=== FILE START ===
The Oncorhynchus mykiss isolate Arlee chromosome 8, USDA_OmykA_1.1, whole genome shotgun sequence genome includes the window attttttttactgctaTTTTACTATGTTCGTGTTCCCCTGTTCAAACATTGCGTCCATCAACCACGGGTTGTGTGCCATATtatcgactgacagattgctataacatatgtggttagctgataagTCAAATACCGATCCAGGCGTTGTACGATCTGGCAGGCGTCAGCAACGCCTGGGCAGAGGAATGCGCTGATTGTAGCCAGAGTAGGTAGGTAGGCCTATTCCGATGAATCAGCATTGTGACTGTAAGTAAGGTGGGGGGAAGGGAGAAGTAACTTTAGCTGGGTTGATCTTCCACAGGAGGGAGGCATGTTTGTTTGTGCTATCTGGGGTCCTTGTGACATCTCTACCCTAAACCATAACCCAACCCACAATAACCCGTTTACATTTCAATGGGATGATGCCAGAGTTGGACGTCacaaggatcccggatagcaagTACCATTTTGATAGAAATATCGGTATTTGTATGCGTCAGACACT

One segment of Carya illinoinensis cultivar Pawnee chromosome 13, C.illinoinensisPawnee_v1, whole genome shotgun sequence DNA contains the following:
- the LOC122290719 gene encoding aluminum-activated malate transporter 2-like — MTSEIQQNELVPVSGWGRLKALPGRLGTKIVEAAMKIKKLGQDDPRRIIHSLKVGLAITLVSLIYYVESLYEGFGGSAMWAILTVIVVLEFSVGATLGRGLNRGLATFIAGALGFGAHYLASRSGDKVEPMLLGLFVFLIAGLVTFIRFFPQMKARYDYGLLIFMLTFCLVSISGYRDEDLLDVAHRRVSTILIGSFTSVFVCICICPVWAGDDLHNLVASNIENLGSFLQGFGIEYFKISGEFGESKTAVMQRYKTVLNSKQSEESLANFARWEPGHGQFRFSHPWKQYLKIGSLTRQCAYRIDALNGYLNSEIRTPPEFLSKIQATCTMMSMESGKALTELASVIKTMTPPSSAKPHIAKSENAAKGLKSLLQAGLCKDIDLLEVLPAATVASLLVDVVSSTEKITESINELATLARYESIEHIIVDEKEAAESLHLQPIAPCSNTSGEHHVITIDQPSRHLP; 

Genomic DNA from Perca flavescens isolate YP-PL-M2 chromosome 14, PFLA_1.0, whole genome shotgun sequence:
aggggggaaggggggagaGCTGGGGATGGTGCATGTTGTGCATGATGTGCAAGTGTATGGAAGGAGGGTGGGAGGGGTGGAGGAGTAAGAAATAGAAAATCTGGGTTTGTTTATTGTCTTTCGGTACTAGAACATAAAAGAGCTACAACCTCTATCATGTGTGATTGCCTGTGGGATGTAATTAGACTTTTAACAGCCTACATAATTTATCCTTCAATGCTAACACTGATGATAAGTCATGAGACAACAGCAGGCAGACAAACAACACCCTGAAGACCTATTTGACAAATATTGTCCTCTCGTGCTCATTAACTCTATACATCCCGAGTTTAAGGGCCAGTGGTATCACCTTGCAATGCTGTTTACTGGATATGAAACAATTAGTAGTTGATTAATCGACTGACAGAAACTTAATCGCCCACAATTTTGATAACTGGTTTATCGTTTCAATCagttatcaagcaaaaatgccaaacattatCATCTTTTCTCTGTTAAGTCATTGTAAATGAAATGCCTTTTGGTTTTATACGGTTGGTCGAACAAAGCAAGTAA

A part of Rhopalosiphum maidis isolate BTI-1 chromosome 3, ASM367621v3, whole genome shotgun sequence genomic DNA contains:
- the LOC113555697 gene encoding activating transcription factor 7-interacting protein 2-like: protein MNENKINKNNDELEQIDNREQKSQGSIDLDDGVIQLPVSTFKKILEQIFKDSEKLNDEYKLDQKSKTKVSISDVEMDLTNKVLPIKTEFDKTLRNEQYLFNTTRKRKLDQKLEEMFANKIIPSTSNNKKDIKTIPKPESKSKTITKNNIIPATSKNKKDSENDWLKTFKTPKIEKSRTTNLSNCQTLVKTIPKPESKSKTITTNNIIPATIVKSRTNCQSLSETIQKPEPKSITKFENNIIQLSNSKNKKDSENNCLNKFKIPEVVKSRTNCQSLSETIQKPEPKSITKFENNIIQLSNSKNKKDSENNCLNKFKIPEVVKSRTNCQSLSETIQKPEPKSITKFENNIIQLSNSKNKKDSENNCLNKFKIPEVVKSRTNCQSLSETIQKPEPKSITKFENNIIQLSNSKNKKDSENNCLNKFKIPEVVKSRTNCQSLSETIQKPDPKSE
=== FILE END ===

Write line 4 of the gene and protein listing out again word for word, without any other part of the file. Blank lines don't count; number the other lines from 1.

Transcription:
Genomic DNA from Perca flavescens isolate YP-PL-M2 chromosome 14, PFLA_1.0, whole genome shotgun sequence: